Saturday, October 09, 2010


By the lucky happenstance that I'm right next door to Cambrige, which has a sizable Indian-American population and a theater that caters to them, I was able to see "Endhiran - The Robot" this evening. It's a scifi/action blockbuster from India (specifically the Tamil Nadu region and cinema, which I'm told means makes it not technically a "Bollywood" film.)

The experience was... actually pretty damn awesome and wholly worth seeking out, providing you're familiar-with or at least prepared-for the cultural-eccentricities of Indian popular-cinema; i.e. it's 3 hours long, changes tone between action/comedy/drama/suspense and romance often in the course of a single scene, and stops periodically so that the main cast can perform in a big-scale Music Video not-entirely-related to the plot. But yeah, if you can get into that "groove" it's easy to see why this giant-scale hybrid of Mega Man, Terminator, I Robot, Spider-Man and Frankenstein is the biggest thing in the Eastern World right now.

That said, it DID leave me with a few questions that perhaps some Indian readers (I've got to have some by now) can help me out with?

In case you're wondering, YES, that is a Giant Robot Snake made out of hundreds of Robot Humans all linked together you're seeing in that trailer - and that's not the coolest thing they end up making. The film is a star vehicle for Rajinikanth aka "Superstar Rajini" (that's how he's billed - he even gets his own opening credits seperate from everyone else) the biggest South Indian actor in the world and the highest-paid Asian star outside of Jackie Chan. And when India says "star vehicle," they aren't kidding: Rajini plays a scientist who makes a super-powered robot duplicate of himself, meaning he is both the lead and the co-star... and it gets better: In the third act (re: the third HOUR!) of the story, man and bot have a falling-out when the robot becomes romantically-obsessed with his maker's girlfriend (Aishwarya Rai) and Robot-Rajini restyles himself as a strutting Supervillain with his own duplicate-army... meaning that in the bigger-than-big action finale the Hero, the Villain and the Villain's several-thousand Henchmen are all played by the same actor. (Um... let's not let Mike Meyers find out that you can do that now, okay?)

Alright, so, to the questions:

#1: Granted, I've not been to India, but do people really speak as much English there, casually, as they do in this movie? You only see a few snippets of it in that trailer, but something like 20% (at least) of the spoken dialogue - along with all the road and business signs - in this is in English; especially from the Robots, sundry bad guys and Rai. I knew English-fluency was "preferred" for folks that wanted to enter business and tech fields, but is it that widely spoken in casual conversation? (Forgive my ignorance - I'm an American, the concept of multilingual-fluency as "normal" still amazes us.)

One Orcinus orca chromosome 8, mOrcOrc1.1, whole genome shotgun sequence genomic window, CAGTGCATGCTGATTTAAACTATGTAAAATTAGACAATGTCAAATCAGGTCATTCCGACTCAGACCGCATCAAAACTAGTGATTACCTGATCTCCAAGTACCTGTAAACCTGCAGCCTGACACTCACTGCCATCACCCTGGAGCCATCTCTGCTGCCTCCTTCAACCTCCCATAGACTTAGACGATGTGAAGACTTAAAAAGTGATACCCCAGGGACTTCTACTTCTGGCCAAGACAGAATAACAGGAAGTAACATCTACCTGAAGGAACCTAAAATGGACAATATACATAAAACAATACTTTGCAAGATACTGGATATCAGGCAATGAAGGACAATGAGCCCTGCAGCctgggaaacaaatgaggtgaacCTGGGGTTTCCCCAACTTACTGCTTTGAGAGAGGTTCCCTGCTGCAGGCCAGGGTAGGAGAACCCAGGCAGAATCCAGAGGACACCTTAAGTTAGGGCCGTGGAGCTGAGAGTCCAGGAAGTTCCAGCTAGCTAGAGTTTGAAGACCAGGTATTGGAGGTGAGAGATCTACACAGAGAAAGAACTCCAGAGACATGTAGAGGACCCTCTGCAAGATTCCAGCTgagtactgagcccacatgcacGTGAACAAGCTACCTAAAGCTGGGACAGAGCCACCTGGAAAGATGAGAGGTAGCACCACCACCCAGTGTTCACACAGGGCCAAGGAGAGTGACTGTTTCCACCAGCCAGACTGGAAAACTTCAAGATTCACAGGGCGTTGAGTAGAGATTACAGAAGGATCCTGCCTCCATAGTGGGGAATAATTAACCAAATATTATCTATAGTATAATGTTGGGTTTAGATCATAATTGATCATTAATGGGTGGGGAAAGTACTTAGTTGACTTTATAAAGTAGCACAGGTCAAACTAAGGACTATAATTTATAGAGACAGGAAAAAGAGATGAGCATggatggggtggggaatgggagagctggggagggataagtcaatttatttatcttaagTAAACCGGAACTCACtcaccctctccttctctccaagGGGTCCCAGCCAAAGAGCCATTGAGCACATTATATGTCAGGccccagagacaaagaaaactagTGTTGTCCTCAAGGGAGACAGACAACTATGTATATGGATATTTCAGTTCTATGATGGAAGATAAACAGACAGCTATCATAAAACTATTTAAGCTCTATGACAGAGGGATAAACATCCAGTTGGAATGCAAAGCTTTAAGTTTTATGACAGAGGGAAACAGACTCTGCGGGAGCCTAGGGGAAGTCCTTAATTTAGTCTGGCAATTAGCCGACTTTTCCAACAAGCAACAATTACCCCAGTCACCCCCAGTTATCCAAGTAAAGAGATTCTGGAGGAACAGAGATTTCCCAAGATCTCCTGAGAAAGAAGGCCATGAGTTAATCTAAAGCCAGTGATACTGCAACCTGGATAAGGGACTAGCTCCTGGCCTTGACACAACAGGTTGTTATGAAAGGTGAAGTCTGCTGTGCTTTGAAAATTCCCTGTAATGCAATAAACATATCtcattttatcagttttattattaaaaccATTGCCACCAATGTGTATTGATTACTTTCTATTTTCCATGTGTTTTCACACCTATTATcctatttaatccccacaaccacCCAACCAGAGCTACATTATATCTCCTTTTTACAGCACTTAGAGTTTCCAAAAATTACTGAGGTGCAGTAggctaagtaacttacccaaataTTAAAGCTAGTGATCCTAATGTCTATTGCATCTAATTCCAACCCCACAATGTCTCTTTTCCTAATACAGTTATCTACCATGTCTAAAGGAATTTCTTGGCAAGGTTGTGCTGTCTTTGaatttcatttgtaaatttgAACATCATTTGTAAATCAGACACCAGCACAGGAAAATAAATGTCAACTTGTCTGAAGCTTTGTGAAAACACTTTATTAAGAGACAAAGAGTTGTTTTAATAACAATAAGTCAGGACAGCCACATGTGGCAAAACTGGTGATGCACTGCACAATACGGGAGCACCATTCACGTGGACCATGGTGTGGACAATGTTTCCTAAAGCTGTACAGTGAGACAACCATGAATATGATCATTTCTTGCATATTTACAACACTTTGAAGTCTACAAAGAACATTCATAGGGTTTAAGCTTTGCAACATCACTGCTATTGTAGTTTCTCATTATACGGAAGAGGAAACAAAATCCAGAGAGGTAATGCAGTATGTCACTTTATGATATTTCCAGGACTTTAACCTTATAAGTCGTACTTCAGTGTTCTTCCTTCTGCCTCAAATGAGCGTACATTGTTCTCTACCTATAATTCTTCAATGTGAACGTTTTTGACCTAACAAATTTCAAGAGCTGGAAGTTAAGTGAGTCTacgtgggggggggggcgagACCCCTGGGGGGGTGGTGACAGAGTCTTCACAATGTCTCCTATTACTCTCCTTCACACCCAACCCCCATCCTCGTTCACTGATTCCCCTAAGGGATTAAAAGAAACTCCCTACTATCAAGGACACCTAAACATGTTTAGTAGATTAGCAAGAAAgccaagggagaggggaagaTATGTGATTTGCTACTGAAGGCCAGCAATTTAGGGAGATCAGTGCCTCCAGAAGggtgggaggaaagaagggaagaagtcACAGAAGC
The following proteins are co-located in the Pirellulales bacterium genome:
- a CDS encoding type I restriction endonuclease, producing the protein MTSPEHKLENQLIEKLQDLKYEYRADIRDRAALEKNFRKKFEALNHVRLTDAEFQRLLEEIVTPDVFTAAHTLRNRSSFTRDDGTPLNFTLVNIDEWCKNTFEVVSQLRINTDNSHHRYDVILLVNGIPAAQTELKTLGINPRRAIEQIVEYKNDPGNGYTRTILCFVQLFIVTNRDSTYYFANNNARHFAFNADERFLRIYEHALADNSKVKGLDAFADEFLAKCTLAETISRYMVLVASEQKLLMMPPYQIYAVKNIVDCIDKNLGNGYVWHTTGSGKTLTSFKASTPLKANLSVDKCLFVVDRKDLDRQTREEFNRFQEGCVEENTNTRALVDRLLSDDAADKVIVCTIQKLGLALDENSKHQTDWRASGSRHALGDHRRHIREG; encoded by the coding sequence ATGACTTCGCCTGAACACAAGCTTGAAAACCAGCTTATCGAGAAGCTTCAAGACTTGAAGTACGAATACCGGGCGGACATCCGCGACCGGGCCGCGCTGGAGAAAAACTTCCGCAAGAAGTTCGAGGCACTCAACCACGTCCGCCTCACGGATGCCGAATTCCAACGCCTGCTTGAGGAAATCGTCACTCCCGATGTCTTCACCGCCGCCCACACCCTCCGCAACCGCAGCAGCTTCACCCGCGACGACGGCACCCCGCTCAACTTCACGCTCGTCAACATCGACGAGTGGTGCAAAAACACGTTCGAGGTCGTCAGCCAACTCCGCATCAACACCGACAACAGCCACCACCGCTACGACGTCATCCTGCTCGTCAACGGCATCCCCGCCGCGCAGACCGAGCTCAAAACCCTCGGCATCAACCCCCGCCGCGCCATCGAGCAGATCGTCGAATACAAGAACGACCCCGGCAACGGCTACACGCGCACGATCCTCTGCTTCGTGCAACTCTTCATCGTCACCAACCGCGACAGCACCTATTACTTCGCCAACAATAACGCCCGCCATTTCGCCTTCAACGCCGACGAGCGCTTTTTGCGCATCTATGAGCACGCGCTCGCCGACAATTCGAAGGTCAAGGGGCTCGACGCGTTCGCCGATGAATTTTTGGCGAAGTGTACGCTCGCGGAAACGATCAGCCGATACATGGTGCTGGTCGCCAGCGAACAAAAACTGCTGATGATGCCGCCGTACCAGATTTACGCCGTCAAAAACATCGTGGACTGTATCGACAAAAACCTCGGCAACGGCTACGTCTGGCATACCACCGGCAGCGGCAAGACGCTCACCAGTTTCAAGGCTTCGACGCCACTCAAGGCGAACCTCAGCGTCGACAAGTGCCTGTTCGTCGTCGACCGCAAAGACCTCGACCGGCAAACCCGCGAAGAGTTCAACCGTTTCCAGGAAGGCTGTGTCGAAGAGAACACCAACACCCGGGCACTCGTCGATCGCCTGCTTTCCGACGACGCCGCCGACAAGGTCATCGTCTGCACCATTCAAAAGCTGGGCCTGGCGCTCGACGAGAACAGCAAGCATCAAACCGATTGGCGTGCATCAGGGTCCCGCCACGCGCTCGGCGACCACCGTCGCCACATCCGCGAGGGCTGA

#2: I get that "modesty" is a very important thing in India and Indian entertainment (it's actually kind of a plot-point in the movie re: Robo-Rajini not "getting" modesty) but where exactly is "the line?" Because the food-as-sex-metaphor thing in almost all the song lyrics come off really lurid in the subtitles, and in the dance scenes Rai is rocking some MAJOR corset/cleavage action. Also, I didn't notice any translated cursing in the subs, but everyone says "shit!" in English a lot.

#3: Okay, kinda half-kidding here, but... is "Superstar Rajini" seriosuly considered some kind of "sex-symbol" in Indian popular culture? I mean, I get that he's this incredibly-popular, long-standing cross-media entertainment god, sure... but is there really no "dissonance" intended from having this kinda-doughy, thirty-years-her-senior guy being fawned over by a woman the calibre of Aishwarya Rai? Cuz... if that's actually a "standard" male-hotness-to-female-hotness dynamic in India, I'm thinking I should go there...


Nafees said...

1. Yes, it is perfectly normally f for us to use English so casually. Unless the indians in question are very old, odds are they are dropping English words throughout their conversion. Actually even old do as well, just not as much.

2. hard one to answer, but everything you mentioned is considered borderline acceptable. Cleavage during dance numbers had been normal for some time. swearing, they have said a lot worse in hindi, trust me, alloy of villains seat their heads off in action flickf

3. Its cause he is popular, think patterson from twilight. But then again, google latika's husband, I'm a full blood Indian born in Fiji,I understand the films and my culture in general but not one hundred percent on Indian ratios.

Another one to check out is dhoom 1 & 2, kinda kinda cheesy but enjoyable, and anything with sharook Khan.

Ankhwatcher said...

Indians speak English for the same reason that Irish people do.

Captain Machine said...

I'm going to have to see this